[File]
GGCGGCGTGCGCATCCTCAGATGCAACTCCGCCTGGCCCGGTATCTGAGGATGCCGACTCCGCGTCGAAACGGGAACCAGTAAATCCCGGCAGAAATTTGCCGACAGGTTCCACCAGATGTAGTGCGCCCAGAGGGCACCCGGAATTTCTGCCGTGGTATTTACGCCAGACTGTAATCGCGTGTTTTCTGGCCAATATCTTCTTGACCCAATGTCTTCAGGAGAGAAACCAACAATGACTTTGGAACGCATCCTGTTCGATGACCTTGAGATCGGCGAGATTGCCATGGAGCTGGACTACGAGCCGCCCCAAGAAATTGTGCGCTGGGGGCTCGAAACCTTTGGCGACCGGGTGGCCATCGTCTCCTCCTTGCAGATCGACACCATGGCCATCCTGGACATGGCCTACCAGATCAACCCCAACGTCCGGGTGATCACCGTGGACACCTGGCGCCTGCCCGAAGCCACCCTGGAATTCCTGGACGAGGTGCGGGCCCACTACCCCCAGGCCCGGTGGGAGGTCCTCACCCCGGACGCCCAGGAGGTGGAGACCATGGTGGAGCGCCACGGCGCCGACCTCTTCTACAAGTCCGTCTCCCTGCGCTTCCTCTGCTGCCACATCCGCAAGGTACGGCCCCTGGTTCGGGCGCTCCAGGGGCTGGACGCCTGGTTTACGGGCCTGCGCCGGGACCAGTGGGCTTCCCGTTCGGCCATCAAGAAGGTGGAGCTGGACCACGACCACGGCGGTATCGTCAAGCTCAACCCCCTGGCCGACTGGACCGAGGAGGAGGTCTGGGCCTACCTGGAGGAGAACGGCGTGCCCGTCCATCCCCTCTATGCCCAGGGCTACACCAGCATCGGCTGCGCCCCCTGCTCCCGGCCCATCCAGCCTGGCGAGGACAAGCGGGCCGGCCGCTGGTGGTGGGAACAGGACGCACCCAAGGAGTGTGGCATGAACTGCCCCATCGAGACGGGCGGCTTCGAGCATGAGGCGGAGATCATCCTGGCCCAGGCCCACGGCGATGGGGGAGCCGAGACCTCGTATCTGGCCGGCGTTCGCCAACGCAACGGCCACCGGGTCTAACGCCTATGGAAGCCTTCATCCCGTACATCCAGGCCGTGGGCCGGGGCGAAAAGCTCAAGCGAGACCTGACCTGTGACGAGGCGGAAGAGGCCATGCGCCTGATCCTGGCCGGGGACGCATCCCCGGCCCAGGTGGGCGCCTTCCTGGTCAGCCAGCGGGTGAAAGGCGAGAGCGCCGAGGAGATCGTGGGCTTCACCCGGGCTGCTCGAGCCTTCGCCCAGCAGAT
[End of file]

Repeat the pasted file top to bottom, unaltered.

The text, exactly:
GGCGGCGTGCGCATCCTCAGATGCAACTCCGCCTGGCCCGGTATCTGAGGATGCCGACTCCGCGTCGAAACGGGAACCAGTAAATCCCGGCAGAAATTTGCCGACAGGTTCCACCAGATGTAGTGCGCCCAGAGGGCACCCGGAATTTCTGCCGTGGTATTTACGCCAGACTGTAATCGCGTGTTTTCTGGCCAATATCTTCTTGACCCAATGTCTTCAGGAGAGAAACCAACAATGACTTTGGAACGCATCCTGTTCGATGACCTTGAGATCGGCGAGATTGCCATGGAGCTGGACTACGAGCCGCCCCAAGAAATTGTGCGCTGGGGGCTCGAAACCTTTGGCGACCGGGTGGCCATCGTCTCCTCCTTGCAGATCGACACCATGGCCATCCTGGACATGGCCTACCAGATCAACCCCAACGTCCGGGTGATCACCGTGGACACCTGGCGCCTGCCCGAAGCCACCCTGGAATTCCTGGACGAGGTGCGGGCCCACTACCCCCAGGCCCGGTGGGAGGTCCTCACCCCGGACGCCCAGGAGGTGGAGACCATGGTGGAGCGCCACGGCGCCGACCTCTTCTACAAGTCCGTCTCCCTGCGCTTCCTCTGCTGCCACATCCGCAAGGTACGGCCCCTGGTTCGGGCGCTCCAGGGGCTGGACGCCTGGTTTACGGGCCTGCGCCGGGACCAGTGGGCTTCCCGTTCGGCCATCAAGAAGGTGGAGCTGGACCACGACCACGGCGGTATCGTCAAGCTCAACCCCCTGGCCGACTGGACCGAGGAGGAGGTCTGGGCCTACCTGGAGGAGAACGGCGTGCCCGTCCATCCCCTCTATGCCCAGGGCTACACCAGCATCGGCTGCGCCCCCTGCTCCCGGCCCATCCAGCCTGGCGAGGACAAGCGGGCCGGCCGCTGGTGGTGGGAACAGGACGCACCCAAGGAGTGTGGCATGAACTGCCCCATCGAGACGGGCGGCTTCGAGCATGAGGCGGAGATCATCCTGGCCCAGGCCCACGGCGATGGGGGAGCCGAGACCTCGTATCTGGCCGGCGTTCGCCAACGCAACGGCCACCGGGTCTAACGCCTATGGAAGCCTTCATCCCGTACATCCAGGCCGTGGGCCGGGGCGAAAAGCTCAAGCGAGACCTGACCTGTGACGAGGCGGAAGAGGCCATGCGCCTGATCCTGGCCGGGGACGCATCCCCGGCCCAGGTGGGCGCCTTCCTGGTCAGCCAGCGGGTGAAAGGCGAGAGCGCCGAGGAGATCGTGGGCTTCACCCGGGCTGCTCGAGCCTTCGCCCAGCAGAT